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Liquid chromatography is a process that separates a sample into its individual components, allowing you to isolate and purify molecules used in downstream bioprocessing steps. The process involves two substances – a stationary phase and a mobile phase. In bioprocessing, a sample is applied to a stationary phase and moves through it by applying the mobile phase.

Chromatography resins are media used to capture and polish mAbs, antibody fragments, vaccines, and other biomolecules using a stationary phase. There are several resin types for both analytical and purification purposes.

You can take advantage of the diverse properties of nucleic acids, proteins, and small and large molecules to exclude or capture targets of interest from sample mixtures using their physical and chemical properties to develop a purification scheme. Different categories of chromatography resins provide many options.

Hydrophobic interaction chromatography (HIC) – separates or purifies proteins, or other biomolecules, based on differences in their surface hydrophobicity. It uses a reversible interaction between the biomolecule and the hydrophobic ligand of a HIC resin.

Multimodal or mixed-mode chromatography (MM) – purifies proteins or other biomolecules in a capture or polishing step. It uses resins functionalized with ligands capable of multiple interactions, which is useful when purifying target molecules without a known specificity.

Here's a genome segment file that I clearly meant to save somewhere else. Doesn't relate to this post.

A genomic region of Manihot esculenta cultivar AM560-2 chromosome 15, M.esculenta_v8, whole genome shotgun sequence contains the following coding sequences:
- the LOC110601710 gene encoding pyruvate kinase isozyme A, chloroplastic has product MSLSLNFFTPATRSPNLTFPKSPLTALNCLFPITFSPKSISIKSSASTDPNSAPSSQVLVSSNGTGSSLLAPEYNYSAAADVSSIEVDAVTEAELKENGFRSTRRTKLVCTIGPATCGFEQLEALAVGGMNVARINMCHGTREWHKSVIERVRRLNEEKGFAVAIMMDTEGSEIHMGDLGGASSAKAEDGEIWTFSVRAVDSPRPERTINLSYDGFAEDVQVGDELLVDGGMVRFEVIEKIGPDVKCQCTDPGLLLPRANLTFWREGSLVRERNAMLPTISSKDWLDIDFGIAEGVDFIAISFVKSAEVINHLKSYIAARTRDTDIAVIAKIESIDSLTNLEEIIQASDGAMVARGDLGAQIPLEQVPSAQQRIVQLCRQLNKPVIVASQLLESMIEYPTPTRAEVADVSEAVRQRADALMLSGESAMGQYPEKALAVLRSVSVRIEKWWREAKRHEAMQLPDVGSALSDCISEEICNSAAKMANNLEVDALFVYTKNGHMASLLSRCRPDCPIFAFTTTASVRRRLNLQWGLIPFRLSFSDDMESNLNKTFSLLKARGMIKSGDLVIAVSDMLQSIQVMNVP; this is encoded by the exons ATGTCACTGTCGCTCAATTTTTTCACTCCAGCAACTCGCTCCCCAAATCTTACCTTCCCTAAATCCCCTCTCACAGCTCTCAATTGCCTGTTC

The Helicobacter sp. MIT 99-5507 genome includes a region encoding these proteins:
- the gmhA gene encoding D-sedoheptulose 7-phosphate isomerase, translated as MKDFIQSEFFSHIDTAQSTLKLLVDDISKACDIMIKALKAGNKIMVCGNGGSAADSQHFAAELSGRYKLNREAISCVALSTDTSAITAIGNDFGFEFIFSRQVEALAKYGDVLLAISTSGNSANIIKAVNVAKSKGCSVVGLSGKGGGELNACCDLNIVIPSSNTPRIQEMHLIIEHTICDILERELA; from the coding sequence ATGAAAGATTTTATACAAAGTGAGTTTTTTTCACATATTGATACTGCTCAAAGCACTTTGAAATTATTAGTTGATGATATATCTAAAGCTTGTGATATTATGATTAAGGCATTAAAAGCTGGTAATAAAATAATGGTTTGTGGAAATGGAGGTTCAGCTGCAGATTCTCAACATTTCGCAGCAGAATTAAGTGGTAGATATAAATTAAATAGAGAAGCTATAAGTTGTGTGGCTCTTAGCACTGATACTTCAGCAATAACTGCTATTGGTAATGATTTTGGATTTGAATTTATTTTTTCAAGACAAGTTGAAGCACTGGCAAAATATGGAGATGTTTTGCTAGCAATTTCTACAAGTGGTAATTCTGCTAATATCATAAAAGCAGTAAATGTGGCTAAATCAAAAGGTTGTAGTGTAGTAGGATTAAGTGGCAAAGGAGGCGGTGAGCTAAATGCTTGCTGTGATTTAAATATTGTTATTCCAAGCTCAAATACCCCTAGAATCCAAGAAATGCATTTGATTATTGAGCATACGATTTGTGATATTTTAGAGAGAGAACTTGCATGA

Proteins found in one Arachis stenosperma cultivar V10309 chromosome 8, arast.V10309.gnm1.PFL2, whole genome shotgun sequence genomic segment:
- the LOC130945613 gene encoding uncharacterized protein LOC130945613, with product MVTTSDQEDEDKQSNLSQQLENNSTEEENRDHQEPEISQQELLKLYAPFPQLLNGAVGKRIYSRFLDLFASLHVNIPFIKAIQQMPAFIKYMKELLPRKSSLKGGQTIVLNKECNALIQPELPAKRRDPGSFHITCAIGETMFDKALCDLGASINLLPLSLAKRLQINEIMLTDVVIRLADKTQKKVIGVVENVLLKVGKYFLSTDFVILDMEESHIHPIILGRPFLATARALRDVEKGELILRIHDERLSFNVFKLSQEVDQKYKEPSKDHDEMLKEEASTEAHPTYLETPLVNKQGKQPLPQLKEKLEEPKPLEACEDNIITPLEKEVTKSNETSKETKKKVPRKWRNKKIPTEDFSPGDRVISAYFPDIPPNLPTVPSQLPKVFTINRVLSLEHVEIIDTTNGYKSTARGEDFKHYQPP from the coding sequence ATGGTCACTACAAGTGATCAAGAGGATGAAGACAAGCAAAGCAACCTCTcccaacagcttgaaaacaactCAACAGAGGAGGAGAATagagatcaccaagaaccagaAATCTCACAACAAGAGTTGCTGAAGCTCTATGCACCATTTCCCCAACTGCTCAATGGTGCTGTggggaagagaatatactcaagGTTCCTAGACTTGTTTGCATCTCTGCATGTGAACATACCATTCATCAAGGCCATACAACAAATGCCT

Size-exclusion chromatography (SEC) – also known as gel filtration. It uses a gel medium to partition proteins based on size. With SEC molecules don’t bind to the chromatography resin.

Affinity chromatography (AC) – separates proteins and other molecules using a strong but reversible interaction between the protein and a specific ligand. Affinity chromatography resins rely on binding interactions between a ligand immobilized to a resin and its binding partner. Because the interaction is so specific, high purity can be achieved in a single step.

Ion exchange chromatography (IEX) – separates molecules based on their overall surface charge. Separation is based on the reversible interaction between a charged protein and a chromatography resin that has an opposite charge.

Chromatography columns are essential to the process of separating the molecule of interest from other components. Chromatography columns contain the resins that the mobile phase passes through. You can choose to pack your own columns or purchase prepacked columns that are ready for use.

In protein purification, DBC is the maximum target protein that can be loaded onto your column before unbound protein breaks through into the elution buffer. In bioprocessing, it’s important to calculate the DBC to determine the best resin and running conditions. DBC measurements are usually done with a chromatography column packed using the flow packing method, and a chromatography system such as an ÄKTA™ system. You will create a method and load increasing amounts of your protein sample in binding buffer. To calculate DBC on an ÄKTA™ system, you can use the DBC calculation extension in UNICORN™ software.

Learn more about calculating DBC using an ÄKTA™ system.